The benefits of fluoride
Have you ever thought about what the fluoride in our toothpaste does?
In this month’s blog we provide all the answers.
Fluoride is a natural mineral that is found in many foods and in all drinking water. Most toothpastes also now contain fluoride and it is the main way that most people get their fluoride.
Many reports have been published throughout the world about fluoride. After many years, the scientific conclusion is that fluoride toothpaste and correctly fluoridated water are of great benefit to dental health, help to reduce decay, and cause no harmful side effects to general health.
Tooth decay, also known as dental decay or dental caries, is a major health concern worldwide and is still a big problem in the UK. Despite being preventable, it’s one of the most common reasons for hospital admission in children.
Brushing your teeth with a fluoride toothpaste is one of the most effective ways of preventing tooth decay.
Fluoride is beneficial to teeth because it helps to:
- Rebuild weakened tooth enamel
- Slow down the loss of minerals from tooth enamel
- Reverse early signs of tooth decay
- Prevent the growth of certain harmful oral bacteria
A range of toothpastes are available containing different levels of fluoride.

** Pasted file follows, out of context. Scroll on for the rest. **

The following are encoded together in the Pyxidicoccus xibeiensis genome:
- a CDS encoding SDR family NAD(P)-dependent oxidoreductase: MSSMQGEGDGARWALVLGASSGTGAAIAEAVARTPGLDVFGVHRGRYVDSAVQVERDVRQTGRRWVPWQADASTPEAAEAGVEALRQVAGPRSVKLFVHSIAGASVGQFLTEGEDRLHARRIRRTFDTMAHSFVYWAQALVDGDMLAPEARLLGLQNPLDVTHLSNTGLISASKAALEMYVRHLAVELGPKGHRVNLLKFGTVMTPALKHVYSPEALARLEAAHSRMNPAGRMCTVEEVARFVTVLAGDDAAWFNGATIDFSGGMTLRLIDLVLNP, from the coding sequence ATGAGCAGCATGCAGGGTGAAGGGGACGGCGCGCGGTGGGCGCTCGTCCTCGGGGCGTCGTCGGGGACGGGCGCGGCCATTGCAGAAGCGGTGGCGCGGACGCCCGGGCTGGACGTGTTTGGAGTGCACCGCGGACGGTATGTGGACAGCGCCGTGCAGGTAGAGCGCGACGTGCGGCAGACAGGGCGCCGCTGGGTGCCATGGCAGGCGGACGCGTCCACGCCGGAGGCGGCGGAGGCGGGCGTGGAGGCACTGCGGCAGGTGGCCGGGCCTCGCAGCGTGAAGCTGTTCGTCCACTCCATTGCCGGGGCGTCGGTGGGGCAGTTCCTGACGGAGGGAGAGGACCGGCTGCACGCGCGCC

- All children up to three years old should use a toothpaste with a fluoride level of at least 1000ppm (parts per million).
- After three years old they should use a toothpaste that contains more than 1,000ppm fluoride
- Adults should use a toothpaste containing 1350ppm to 1500ppm fluoride.
Oral hygiene advice
It is important that although over the past few weeks all our routines have changed, that we make sure not to forget our oral hygiene.
- Brush at least twice a day using a fluoride toothpaste for two minutes.
- Use interdental cleaning aids to clean between teeth in those areas that brushing alone misses. There are a wide range of interdental products available so there is bound to be one for you: floss, tape, interdental brushes, floss picks or an air flosser.
- Parents should supervise their children’s brushing, starting brushing as soon as their first tooth appears and using only a pea-sized smear of fluoride toothpaste until they are about 7 years old.
- Spit your toothpaste out after brushing and do not rinse. This will help to ensure that the fluoride stays on your teeth longer.
- If you use a mouthwash use this at different times to brushing to ensure that you do not wash away the beneficial fluoride from your toothpaste.
- Aim to limit sugary foods and drinks to mealtimes to reduce the number of acid attacks your teeth must contend with each day.